Thursday, November 20, 2008

The Slippery Slope to gods of Wood and Stone


I was talking with my friend today about Israel. She was telling me about how much has changed in Israel since I was doing my "year in Israel" (mind you, I wasn't 18 when I did this.... but I digress). She was bemoaning the "Chabadish Invasion" -- the ubiquitousness of Chabad all over the world (including Israel).

I need to tell you right off that I think Chabad has done a lot of good work. But I have a major problem with them. A large percentage of Chabad people are what my friend and I call "Jews for the Rebbe". The problem is Avoda Zara.

I was listening to a "Tora tape" (a download) by Rabbi Akiva Tatz. He was talking about how the world went from believing in G-d (Adam and Hava -- Eve) to idolatry in the space of 10 generations and then again from Noah to Avraham. He said something that made a lot of sense.

What happened was that people started to think that G-d was too busy for their petty little issues. So they would say that since their problem was so small and simple they would just pray to an angel or an ancestor... this eventually translated into the mental creation of "smaller gods" which translated into people making images of these gods and eventually to them praying to the little gods.

This reminded me of what a friend of mine said to me once upon a time. She asked me why I didn't pray to G-d for help with my problems and I told her I didn't think they were important enough to bother G-d about. She asked me if I didn't think G-d could handle my little problems and I told her of course I thought G-d could handle them. I just didn't want to take G-d away from more pressing issues. But, she continued, didn't I think G-d could take care of all the issues? That made sense to me and I began praying to G-d directly about even the most seemingly insignificant issue in my life.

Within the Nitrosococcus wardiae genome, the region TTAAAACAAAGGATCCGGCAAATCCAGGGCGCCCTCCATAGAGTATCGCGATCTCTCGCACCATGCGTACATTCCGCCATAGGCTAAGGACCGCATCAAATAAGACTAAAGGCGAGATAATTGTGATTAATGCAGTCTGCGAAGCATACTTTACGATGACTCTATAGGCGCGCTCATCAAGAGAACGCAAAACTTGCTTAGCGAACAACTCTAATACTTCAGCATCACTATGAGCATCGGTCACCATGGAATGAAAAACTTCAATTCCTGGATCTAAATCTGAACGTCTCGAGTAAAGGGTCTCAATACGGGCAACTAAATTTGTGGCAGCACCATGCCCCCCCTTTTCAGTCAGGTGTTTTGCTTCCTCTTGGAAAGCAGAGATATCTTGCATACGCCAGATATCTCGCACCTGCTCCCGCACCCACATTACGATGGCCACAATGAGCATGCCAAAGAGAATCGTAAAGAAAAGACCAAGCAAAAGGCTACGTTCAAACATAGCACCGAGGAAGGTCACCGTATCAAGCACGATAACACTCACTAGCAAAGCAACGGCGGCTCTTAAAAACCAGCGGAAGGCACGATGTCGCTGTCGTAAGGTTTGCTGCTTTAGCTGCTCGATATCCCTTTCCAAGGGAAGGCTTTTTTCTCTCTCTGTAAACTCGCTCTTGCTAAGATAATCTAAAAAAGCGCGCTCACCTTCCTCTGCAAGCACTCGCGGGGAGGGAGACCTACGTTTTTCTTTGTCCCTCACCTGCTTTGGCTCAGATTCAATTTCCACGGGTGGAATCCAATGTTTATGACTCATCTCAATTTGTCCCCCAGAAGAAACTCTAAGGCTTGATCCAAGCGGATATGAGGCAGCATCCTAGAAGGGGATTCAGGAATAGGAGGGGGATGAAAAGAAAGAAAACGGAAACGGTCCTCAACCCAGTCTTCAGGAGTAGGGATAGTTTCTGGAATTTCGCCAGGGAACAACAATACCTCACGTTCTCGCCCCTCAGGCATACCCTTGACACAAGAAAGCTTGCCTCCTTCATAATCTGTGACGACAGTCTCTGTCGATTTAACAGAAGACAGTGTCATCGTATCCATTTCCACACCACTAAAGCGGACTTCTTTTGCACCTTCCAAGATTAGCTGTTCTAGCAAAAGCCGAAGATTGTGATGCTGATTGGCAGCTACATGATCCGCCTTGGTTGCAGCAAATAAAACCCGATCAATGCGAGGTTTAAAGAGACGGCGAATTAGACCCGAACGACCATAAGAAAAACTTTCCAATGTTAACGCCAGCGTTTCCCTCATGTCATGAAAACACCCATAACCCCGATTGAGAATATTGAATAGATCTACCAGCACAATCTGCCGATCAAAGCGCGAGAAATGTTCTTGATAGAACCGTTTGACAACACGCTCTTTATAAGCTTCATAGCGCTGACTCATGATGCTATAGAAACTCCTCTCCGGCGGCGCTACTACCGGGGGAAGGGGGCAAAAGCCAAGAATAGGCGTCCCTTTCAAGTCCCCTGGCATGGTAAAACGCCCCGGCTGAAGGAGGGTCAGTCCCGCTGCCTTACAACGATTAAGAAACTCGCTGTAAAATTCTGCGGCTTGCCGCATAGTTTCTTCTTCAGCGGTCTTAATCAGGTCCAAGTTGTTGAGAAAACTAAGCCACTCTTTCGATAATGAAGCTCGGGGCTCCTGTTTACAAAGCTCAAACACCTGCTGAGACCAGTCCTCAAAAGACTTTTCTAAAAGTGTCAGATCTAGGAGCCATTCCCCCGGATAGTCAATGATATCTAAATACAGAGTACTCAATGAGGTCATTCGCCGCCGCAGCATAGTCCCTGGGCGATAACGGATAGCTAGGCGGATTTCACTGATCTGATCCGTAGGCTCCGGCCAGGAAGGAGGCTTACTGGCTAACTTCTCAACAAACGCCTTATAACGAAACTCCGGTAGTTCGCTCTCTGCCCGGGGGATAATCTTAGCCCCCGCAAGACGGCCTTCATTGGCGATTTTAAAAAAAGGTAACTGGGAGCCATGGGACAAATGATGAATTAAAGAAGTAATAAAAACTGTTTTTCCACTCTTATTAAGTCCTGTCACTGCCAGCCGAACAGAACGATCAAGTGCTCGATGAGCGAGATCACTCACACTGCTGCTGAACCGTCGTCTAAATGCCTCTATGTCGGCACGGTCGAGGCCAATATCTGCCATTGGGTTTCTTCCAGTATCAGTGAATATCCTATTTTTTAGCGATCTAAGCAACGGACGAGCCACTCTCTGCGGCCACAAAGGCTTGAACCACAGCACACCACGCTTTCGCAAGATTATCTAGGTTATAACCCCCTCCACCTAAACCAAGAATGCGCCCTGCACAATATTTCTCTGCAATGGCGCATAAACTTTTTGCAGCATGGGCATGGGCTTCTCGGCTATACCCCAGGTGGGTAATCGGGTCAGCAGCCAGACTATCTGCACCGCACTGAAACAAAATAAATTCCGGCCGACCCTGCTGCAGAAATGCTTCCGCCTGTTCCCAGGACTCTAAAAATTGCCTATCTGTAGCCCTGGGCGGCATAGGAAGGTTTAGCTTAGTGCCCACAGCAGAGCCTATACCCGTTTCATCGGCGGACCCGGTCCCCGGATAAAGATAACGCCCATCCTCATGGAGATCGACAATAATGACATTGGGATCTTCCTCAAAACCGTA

So what does this have to do with "Jews for the Rebbe" and other "cult of personality" groups? These groups offer up an intermediary. The problem with that is that G-d is available to everyone and when you begin to believe that you need an intermediary, you begin to fall down the slippery slope towards believing that your intermediary is a god. This is especially true if you have pictures of them hanging on your wall. It's a fine line between pictures and statues.

So what's the bottom line in all this? Trust in G-d and pray to Him/Her directly. Don't get bogged down in the whole "I don't want to bother G-d with my insignificant problem/issue". It puts you on the precipice looking down on the slippery slope to Avoda Zara.

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Strong Biblical Women
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Why Be Vegetarian
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Strong Biblical Women Part 3
About the Jewish Calendar
Witches and Morality
Presidential Trivia Quiz
Christmas and the Jewish Single
Math Hints 1 -- Adding Fractions
Presidents1: George Washington
Passover: Holiday of Freedom
Ruth and Naomi
John and John Quincy Adams
Television Trivia Quiz
Why I'm a Red Sox Fan
Being a New Internet Small Business owner

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